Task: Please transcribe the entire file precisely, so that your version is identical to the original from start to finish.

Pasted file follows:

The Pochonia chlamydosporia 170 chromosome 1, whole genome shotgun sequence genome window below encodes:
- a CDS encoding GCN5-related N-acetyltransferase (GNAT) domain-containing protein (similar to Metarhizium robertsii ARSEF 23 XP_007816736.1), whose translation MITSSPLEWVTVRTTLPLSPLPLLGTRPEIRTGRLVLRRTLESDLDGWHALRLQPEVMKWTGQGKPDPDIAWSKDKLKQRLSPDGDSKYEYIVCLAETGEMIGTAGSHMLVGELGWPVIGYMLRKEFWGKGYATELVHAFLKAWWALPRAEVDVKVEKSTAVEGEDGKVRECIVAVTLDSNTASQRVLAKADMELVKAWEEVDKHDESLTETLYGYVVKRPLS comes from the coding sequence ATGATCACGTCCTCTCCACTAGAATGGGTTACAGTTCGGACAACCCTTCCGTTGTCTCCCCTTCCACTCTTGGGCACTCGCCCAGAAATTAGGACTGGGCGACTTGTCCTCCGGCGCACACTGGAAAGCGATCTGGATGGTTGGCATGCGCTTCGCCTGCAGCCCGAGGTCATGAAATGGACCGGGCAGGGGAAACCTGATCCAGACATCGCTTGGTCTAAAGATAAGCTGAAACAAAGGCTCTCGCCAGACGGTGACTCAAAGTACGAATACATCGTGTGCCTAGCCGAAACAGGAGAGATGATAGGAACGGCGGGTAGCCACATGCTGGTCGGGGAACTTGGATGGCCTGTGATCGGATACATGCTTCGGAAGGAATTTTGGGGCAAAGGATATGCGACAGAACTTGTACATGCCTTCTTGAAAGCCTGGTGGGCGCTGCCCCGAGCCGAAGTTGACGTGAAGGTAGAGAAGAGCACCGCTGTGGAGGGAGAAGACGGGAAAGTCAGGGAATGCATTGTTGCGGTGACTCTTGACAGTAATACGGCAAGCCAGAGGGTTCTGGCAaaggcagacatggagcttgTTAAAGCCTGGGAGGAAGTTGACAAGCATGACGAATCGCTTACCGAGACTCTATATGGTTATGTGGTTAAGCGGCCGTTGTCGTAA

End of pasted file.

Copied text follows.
The Pochonia chlamydosporia 170 chromosome 1, whole genome shotgun sequence genome window below encodes:
- a CDS encoding GCN5-related N-acetyltransferase (GNAT) domain-containing protein (similar to Metarhizium robertsii ARSEF 23 XP_007816736.1), whose translation MITSSPLEWVTVRTTLPLSPLPLLGTRPEIRTGRLVLRRTLESDLDGWHALRLQPEVMKWTGQGKPDPDIAWSKDKLKQRLSPDGDSKYEYIVCLAETGEMIGTAGSHMLVGELGWPVIGYMLRKEFWGKGYATELVHAFLKAWWALPRAEVDVKVEKSTAVEGEDGKVRECIVAVTLDSNTASQRVLAKADMELVKAWEEVDKHDESLTETLYGYVVKRPLS comes from the coding sequence ATGATCACGTCCTCTCCACTAGAATGGGTTACAGTTCGGACAACCCTTCCGTTGTCTCCCCTTCCACTCTTGGGCACTCGCCCAGAAATTAGGACTGGGCGACTTGTCCTCCGGCGCACACTGGAAAGCGATCTGGATGGTTGGCATGCGCTTCGCCTGCAGCCCGAGGTCATGAAATGGACCGGGCAGGGGAAACCTGATCCAGACATCGCTTGGTCTAAAGATAAGCTGAAACAAAGGCTCTCGCCAGACGGTGACTCAAAGTACGAATACATCGTGTGCCTAGCCGAAACAGGAGAGATGATAGGAACGGCGGGTAGCCACATGCTGGTCGGGGAACTTGGATGGCCTGTGATCGGATACATGCTTCGGAAGGAATTTTGGGGCAAAGGATATGCGACAGAACTTGTACATGCCTTCTTGAAAGCCTGGTGGGCGCTGCCCCGAGCCGAAGTTGACGTGAAGGTAGAGAAGAGCACCGCTGTGGAGGGAGAAGACGGGAAAGTCAGGGAATGCATTGTTGCGGTGACTCTTGACAGTAATACGGCAAGCCAGAGGGTTCTGGCAaaggcagacatggagcttgTTAAAGCCTGGGAGGAAGTTGACAAGCATGACGAATCGCTTACCGAGACTCTATATGGTTATGTGGTTAAGCGGCCGTTGTCGTAA